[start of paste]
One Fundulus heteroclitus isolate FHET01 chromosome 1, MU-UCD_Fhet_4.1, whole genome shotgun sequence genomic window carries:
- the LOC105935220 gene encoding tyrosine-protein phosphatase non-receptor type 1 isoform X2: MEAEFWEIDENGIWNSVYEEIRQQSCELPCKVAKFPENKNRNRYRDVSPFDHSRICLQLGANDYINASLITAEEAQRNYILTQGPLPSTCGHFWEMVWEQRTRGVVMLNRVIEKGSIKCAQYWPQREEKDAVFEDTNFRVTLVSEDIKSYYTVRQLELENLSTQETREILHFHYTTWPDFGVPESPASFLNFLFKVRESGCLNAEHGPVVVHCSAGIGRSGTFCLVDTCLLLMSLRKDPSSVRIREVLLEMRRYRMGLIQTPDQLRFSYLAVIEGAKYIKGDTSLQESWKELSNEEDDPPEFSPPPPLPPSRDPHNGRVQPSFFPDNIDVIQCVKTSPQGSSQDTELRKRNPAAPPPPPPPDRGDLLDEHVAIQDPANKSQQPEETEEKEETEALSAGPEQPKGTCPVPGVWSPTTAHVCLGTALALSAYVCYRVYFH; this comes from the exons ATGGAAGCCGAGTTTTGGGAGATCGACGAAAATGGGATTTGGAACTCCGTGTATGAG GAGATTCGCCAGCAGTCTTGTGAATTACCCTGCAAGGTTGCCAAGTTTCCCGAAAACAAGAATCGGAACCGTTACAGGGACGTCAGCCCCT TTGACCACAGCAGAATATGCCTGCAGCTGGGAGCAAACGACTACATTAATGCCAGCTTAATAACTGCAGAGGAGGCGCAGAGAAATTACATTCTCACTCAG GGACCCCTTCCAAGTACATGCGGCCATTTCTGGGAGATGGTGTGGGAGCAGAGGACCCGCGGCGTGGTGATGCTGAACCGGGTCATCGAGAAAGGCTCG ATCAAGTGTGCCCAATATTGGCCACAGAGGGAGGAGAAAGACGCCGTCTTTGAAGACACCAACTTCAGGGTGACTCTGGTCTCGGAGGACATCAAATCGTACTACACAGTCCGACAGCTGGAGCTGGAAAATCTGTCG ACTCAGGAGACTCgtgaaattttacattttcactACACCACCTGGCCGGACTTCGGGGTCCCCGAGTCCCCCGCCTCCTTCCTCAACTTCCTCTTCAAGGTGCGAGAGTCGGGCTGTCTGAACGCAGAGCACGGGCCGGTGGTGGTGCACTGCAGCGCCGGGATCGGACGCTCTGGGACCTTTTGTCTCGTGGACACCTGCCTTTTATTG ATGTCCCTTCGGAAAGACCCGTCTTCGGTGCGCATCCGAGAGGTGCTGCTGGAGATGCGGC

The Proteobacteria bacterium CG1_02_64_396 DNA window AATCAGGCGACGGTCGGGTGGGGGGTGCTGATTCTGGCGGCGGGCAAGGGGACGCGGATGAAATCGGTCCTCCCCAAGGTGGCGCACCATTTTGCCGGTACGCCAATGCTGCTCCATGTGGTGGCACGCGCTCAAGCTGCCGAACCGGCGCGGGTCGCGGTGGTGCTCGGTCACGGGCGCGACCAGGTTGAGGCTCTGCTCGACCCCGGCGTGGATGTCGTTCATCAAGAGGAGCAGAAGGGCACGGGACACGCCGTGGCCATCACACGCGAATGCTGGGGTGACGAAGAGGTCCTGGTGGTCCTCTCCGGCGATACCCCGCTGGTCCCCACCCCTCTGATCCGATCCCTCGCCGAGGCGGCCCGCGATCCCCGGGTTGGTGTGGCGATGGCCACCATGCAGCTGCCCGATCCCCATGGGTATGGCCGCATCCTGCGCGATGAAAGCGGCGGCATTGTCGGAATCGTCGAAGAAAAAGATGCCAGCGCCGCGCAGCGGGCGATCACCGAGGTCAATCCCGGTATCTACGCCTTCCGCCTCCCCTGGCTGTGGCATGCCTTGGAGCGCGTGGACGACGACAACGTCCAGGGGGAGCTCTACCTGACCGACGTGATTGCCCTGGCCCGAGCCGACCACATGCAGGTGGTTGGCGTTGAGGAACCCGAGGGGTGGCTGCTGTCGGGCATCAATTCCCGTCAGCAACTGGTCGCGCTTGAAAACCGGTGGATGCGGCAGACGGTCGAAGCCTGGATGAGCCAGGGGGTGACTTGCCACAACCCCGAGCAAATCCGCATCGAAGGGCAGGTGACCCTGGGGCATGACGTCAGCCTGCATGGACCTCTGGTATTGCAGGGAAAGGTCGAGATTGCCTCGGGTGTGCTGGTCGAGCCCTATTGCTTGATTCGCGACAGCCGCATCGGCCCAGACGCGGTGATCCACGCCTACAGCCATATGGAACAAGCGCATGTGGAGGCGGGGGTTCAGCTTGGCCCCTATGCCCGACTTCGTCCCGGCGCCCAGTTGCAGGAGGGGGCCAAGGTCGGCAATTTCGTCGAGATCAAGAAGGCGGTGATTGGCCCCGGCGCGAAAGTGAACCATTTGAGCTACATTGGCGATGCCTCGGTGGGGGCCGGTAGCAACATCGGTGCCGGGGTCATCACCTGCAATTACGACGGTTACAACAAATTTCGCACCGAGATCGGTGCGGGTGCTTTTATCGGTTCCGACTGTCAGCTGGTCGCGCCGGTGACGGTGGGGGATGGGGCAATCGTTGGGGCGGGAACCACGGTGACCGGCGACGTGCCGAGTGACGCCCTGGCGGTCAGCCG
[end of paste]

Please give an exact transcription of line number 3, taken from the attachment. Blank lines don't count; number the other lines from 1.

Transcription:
The Proteobacteria bacterium CG1_02_64_396 DNA window AATCAGGCGACGGTCGGGTGGGGGGTGCTGATTCTGGCGGCGGGCAAGGGGACGCGGATGAAATCGGTCCTCCCCAAGGTGGCGCACCATTTTGCCGGTACGCCAATGCTGCTCCATGTGGTGGCACGCGCTCAAGCTGCCGAACCGGCGCGGGTCGCGGTGGTGCTCGGTCACGGGCGCGACCAGGTTGAGGCTCTGCTCGACCCCGGCGTGGATGTCGTTCATCAAGAGGAGCAGAAGGGCACGGGACACGCCGTGGCCATCACACGCGAATGCTGGGGTGACGAAGAGGTCCTGGTGGTCCTCTCCGGCGATACCCCGCTGGTCCCCACCCCTCTGATCCGATCCCTCGCCGAGGCGGCCCGCGATCCCCGGGTTGGTGTGGCGATGGCCACCATGCAGCTGCCCGATCCCCATGGGTATGGCCGCATCCTGCGCGATGAAAGCGGCGGCATTGTCGGAATCGTCGAAGAAAAAGATGCCAGCGCCGCGCAGCGGGCGATCACCGAGGTCAATCCCGGTATCTACGCCTTCCGCCTCCCCTGGCTGTGGCATGCCTTGGAGCGCGTGGACGACGACAACGTCCAGGGGGAGCTCTACCTGACCGACGTGATTGCCCTGGCCCGAGCCGACCACATGCAGGTGGTTGGCGTTGAGGAACCCGAGGGGTGGCTGCTGTCGGGCATCAATTCCCGTCAGCAACTGGTCGCGCTTGAAAACCGGTGGATGCGGCAGACGGTCGAAGCCTGGATGAGCCAGGGGGTGACTTGCCACAACCCCGAGCAAATCCGCATCGAAGGGCAGGTGACCCTGGGGCATGACGTCAGCCTGCATGGACCTCTGGTATTGCAGGGAAAGGTCGAGATTGCCTCGGGTGTGCTGGTCGAGCCCTATTGCTTGATTCGCGACAGCCGCATCGGCCCAGACGCGGTGATCCACGCCTACAGCCATATGGAACAAGCGCATGTGGAGGCGGGGGTTCAGCTTGGCCCCTATGCCCGACTTCGTCCCGGCGCCCAGTTGCAGGAGGGGGCCAAGGTCGGCAATTTCGTCGAGATCAAGAAGGCGGTGATTGGCCCCGGCGCGAAAGTGAACCATTTGAGCTACATTGGCGATGCCTCGGTGGGGGCCGGTAGCAACATCGGTGCCGGGGTCATCACCTGCAATTACGACGGTTACAACAAATTTCGCACCGAGATCGGTGCGGGTGCTTTTATCGGTTCCGACTGTCAGCTGGTCGCGCCGGTGACGGTGGGGGATGGGGCAATCGTTGGGGCGGGAACCACGGTGACCGGCGACGTGCCGAGTGACGCCCTGGCGGTCAGCCG